This month we have asked Matthew Bamber to contribute to our Castlefield Gallery Associates Spotlight series, in which current Castlefield Gallery Associates share their thoughts on what the programme offers and how it has been useful for them.
Can you tell us a little bit about your practice?
My work explores themes of memory and trauma, greed and power, queerness and identity, working with media which is inherently unstable and fragmented in nature. Incorporating photography, collage, drawing, video, textile and installation, my artworks are overloaded with layers of imagery, physically and digitally broken down and built back up, in an attempt to create a new whole from what has been destroyed. I’m influenced by the composition and arrangement of Baroque art and its relevance as a contemporary lens to look at a world in a constant state of turmoil, seemingly content on forgetting the horrors of the past.
Recent group exhibitions that i’ve been part of include “(Un)Defining Queer” at The Whitworth, Manchester; “HIDDEN DOORS” at P7 Gallery, Berlin and “I don’t know what I want, but I want it NOW!” at A.P.T Gallery, London (forthcoming).
How did you hear about Castlefield Gallery Associates and why did you want to join?
Well, I always knew about the Associates programme, but I was offered Associate status as part of my inclusion in the two person show (alongside Ivy Kalungi) staged at Castlefield Gallery back in late 2022. So, in a way, I didn’t really know what to expect from being an Associate, but can reflect on my experience so far. The exhibition opportunity was open to the past ten years of MA and MFA Fine Art and Painting graduates from the Manchester School of Art. The work was selected by guest selector and artist, Hardeep Pandhal, Castlefield Gallery Curator & Deputy Director, Matthew Pendergast, and Programme Leader of MA/MFA Fine Art at Manchester School of Art, Ian Rawlinson. It was an amazing experience for many reasons, including the opportunity to realise a significant body of work, including a key large-scale piece. The show profoundly impacted my art career, particularly concerning professionalising and projecting my practice outwards at a key stage in my art career, having just recently emerged from my MFA in Fine Art. Furthermore, the experience facilitated meaningful connections with Helen Wewiora, Director of Castlefield Gallery, and Matthew Pendergast, enabling the establishment of fruitful professional relationships. Since the show, Castlefield Gallery has commissioned me to produce a limited edition print (which was included in the Castlefield Gallery booth, which they shared with Bluecoat, Liverpool at the Manchester Contemporary 2022) that is on semi-permanent display in the gallery and also available for purchase through their online shop.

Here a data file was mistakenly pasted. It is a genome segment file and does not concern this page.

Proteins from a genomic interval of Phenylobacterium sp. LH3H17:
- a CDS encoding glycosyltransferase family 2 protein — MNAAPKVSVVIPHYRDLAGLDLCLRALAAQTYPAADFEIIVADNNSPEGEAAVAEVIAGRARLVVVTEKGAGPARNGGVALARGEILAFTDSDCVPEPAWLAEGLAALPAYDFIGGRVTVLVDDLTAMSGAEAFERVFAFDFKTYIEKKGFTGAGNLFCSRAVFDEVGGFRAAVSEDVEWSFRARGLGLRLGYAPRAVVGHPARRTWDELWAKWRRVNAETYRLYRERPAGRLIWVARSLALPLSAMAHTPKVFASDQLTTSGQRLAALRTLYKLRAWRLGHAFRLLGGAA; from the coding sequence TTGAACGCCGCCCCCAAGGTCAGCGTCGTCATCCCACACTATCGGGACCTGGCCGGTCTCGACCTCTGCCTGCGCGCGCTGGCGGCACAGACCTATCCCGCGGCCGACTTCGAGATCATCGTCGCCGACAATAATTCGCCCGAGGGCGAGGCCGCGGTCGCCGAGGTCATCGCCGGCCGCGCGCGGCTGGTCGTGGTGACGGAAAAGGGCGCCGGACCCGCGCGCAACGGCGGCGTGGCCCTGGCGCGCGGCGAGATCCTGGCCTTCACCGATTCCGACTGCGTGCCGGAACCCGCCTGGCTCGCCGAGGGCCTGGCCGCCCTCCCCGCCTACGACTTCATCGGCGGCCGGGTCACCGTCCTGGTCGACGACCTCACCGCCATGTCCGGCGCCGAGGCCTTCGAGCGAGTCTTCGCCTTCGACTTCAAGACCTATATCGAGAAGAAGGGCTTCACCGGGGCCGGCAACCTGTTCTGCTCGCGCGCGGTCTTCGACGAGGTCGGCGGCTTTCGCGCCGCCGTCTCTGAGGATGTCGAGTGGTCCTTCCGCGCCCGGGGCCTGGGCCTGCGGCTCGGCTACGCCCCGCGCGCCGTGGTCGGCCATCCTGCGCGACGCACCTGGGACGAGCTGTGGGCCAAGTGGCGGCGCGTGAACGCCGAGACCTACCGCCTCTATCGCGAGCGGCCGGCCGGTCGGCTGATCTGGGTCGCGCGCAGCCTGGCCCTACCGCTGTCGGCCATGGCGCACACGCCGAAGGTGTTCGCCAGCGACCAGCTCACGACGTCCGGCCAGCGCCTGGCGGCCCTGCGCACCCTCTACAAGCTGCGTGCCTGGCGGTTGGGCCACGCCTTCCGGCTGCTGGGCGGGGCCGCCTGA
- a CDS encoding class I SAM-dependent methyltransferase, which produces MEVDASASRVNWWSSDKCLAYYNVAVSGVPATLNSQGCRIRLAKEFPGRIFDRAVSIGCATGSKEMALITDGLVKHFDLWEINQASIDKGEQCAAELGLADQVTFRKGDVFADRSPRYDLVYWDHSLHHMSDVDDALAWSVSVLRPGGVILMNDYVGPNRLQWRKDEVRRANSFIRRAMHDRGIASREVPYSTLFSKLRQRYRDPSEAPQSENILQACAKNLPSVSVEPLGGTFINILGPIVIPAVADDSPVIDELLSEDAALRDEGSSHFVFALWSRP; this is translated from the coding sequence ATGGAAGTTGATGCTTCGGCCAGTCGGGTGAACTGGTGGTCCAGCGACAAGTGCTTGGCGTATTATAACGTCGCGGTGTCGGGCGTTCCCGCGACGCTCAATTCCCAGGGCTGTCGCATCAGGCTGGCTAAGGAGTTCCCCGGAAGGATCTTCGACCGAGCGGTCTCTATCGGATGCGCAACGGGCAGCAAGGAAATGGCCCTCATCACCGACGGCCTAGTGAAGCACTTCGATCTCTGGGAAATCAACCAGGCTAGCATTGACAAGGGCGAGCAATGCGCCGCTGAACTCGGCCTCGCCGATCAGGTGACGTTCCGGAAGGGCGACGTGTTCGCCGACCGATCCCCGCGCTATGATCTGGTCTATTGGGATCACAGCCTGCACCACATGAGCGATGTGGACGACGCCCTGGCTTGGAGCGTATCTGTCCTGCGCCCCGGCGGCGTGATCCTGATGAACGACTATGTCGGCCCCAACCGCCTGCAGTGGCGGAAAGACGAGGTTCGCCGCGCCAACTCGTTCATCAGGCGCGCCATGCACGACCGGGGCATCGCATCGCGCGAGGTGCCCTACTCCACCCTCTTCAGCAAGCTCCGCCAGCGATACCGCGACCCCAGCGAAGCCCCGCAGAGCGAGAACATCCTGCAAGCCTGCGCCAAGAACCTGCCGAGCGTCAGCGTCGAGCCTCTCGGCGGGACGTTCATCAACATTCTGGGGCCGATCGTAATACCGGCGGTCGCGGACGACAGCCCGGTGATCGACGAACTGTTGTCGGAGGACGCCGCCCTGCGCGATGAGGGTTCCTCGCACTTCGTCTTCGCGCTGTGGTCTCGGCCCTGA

What are you looking forward to most about your coming year’s membership?
The first year of my Associate status was a bit of a ‘hit the ground running’ experience, especially staging such a significant exhibition with Castlefield Gallery during my MFA studies. I think now that the dust has settled and I have less on my plate in terms of fulfilling my post-graduate studies, I’d really just like to meet some other artists who are also on the Associates programme. I feel like I’ve worked so hard in the past couple of years that I’ve become a bit of a hermit and need to turn this around. I’m also looking forward to catching up with Helen again at some point; the advice she provided me with during the past year has been invaluable in helping me navigate potential galleries to show my work. Additionally, I’m looking forward to seeing Omid Asadi’s show. Omid and I did our MA together, his work is so powerful. I can’t wait to see what he does with his solo show at Castlefield gallery.
Find out more about Castlefield Gallery Associates here